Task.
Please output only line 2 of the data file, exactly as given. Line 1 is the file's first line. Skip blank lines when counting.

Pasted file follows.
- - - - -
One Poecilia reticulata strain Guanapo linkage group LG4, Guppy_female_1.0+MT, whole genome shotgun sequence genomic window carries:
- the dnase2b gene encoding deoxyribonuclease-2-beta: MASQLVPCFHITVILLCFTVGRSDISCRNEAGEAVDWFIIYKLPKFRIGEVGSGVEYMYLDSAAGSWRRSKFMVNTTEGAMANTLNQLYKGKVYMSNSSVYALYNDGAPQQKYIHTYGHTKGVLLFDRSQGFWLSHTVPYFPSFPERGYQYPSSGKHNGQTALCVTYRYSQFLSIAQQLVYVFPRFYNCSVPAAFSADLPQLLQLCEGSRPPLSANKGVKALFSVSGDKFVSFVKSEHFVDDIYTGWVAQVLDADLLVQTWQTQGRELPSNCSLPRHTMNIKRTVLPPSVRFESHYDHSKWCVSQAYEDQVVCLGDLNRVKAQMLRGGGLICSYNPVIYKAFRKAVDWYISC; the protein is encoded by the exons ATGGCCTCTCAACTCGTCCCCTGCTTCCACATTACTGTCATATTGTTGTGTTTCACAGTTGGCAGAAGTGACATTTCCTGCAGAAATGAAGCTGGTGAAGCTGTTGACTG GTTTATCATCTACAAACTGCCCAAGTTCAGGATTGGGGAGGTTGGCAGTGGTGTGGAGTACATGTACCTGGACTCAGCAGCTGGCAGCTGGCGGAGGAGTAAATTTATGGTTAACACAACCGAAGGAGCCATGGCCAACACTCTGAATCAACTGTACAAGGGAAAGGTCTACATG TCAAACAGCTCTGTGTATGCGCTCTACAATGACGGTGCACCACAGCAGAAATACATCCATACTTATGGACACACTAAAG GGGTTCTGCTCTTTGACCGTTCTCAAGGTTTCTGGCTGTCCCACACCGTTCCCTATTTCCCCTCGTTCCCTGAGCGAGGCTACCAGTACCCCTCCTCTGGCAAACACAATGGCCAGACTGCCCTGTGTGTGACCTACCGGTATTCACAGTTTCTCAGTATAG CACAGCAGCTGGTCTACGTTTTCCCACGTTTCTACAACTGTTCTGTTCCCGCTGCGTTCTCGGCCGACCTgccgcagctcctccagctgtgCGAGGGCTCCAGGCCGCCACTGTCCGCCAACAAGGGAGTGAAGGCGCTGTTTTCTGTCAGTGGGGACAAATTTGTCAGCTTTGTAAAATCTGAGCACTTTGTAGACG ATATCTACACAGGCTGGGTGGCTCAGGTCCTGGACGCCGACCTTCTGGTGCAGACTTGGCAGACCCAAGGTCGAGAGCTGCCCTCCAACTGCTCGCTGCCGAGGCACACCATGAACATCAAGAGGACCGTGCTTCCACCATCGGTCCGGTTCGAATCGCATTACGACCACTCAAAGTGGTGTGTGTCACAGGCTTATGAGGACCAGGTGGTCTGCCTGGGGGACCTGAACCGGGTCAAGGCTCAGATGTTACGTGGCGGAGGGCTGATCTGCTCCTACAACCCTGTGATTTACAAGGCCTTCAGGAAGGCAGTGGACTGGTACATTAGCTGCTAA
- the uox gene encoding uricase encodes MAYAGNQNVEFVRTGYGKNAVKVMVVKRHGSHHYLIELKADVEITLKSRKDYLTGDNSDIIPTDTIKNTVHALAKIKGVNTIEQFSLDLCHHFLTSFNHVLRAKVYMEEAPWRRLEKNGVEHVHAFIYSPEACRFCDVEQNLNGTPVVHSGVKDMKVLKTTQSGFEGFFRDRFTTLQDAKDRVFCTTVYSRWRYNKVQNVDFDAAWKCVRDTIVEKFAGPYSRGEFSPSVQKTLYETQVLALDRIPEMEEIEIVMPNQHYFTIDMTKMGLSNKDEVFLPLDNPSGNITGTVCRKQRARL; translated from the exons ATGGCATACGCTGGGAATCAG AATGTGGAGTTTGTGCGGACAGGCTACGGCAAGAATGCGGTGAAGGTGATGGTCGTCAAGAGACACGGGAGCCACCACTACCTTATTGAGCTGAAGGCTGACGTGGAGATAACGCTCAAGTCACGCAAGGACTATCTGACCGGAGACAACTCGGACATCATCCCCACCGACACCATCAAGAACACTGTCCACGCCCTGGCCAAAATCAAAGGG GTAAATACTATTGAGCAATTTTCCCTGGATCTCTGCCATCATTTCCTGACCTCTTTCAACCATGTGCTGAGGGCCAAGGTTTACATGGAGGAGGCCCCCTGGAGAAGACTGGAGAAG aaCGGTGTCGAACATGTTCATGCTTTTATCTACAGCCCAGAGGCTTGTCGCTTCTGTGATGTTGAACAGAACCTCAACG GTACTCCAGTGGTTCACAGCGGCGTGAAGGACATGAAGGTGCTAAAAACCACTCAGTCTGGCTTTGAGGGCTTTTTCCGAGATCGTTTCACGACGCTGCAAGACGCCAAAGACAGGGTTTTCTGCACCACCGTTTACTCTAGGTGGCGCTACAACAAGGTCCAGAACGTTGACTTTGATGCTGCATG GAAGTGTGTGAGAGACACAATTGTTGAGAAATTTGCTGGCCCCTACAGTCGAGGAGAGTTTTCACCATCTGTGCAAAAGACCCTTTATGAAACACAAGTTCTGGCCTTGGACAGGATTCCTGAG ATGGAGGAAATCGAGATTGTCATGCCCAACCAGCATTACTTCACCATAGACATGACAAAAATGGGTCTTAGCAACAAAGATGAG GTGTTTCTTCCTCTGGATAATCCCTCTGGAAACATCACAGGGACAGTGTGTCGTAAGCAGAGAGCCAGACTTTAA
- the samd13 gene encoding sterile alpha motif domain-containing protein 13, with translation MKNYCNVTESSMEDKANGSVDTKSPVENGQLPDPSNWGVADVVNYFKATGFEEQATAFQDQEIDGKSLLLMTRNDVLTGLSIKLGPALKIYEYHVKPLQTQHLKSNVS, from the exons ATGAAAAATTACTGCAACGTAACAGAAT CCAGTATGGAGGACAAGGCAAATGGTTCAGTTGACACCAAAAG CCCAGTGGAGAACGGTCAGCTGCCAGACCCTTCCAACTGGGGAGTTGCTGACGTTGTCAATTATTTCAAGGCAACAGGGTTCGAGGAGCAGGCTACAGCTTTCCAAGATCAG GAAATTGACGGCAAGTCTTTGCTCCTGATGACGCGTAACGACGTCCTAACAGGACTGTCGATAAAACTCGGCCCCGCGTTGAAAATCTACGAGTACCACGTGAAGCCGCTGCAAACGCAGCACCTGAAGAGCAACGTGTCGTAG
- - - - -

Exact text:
- the dnase2b gene encoding deoxyribonuclease-2-beta: MASQLVPCFHITVILLCFTVGRSDISCRNEAGEAVDWFIIYKLPKFRIGEVGSGVEYMYLDSAAGSWRRSKFMVNTTEGAMANTLNQLYKGKVYMSNSSVYALYNDGAPQQKYIHTYGHTKGVLLFDRSQGFWLSHTVPYFPSFPERGYQYPSSGKHNGQTALCVTYRYSQFLSIAQQLVYVFPRFYNCSVPAAFSADLPQLLQLCEGSRPPLSANKGVKALFSVSGDKFVSFVKSEHFVDDIYTGWVAQVLDADLLVQTWQTQGRELPSNCSLPRHTMNIKRTVLPPSVRFESHYDHSKWCVSQAYEDQVVCLGDLNRVKAQMLRGGGLICSYNPVIYKAFRKAVDWYISC; the protein is encoded by the exons ATGGCCTCTCAACTCGTCCCCTGCTTCCACATTACTGTCATATTGTTGTGTTTCACAGTTGGCAGAAGTGACATTTCCTGCAGAAATGAAGCTGGTGAAGCTGTTGACTG GTTTATCATCTACAAACTGCCCAAGTTCAGGATTGGGGAGGTTGGCAGTGGTGTGGAGTACATGTACCTGGACTCAGCAGCTGGCAGCTGGCGGAGGAGTAAATTTATGGTTAACACAACCGAAGGAGCCATGGCCAACACTCTGAATCAACTGTACAAGGGAAAGGTCTACATG TCAAACAGCTCTGTGTATGCGCTCTACAATGACGGTGCACCACAGCAGAAATACATCCATACTTATGGACACACTAAAG GGGTTCTGCTCTTTGACCGTTCTCAAGGTTTCTGGCTGTCCCACACCGTTCCCTATTTCCCCTCGTTCCCTGAGCGAGGCTACCAGTACCCCTCCTCTGGCAAACACAATGGCCAGACTGCCCTGTGTGTGACCTACCGGTATTCACAGTTTCTCAGTATAG CACAGCAGCTGGTCTACGTTTTCCCACGTTTCTACAACTGTTCTGTTCCCGCTGCGTTCTCGGCCGACCTgccgcagctcctccagctgtgCGAGGGCTCCAGGCCGCCACTGTCCGCCAACAAGGGAGTGAAGGCGCTGTTTTCTGTCAGTGGGGACAAATTTGTCAGCTTTGTAAAATCTGAGCACTTTGTAGACG ATATCTACACAGGCTGGGTGGCTCAGGTCCTGGACGCCGACCTTCTGGTGCAGACTTGGCAGACCCAAGGTCGAGAGCTGCCCTCCAACTGCTCGCTGCCGAGGCACACCATGAACATCAAGAGGACCGTGCTTCCACCATCGGTCCGGTTCGAATCGCATTACGACCACTCAAAGTGGTGTGTGTCACAGGCTTATGAGGACCAGGTGGTCTGCCTGGGGGACCTGAACCGGGTCAAGGCTCAGATGTTACGTGGCGGAGGGCTGATCTGCTCCTACAACCCTGTGATTTACAAGGCCTTCAGGAAGGCAGTGGACTGGTACATTAGCTGCTAA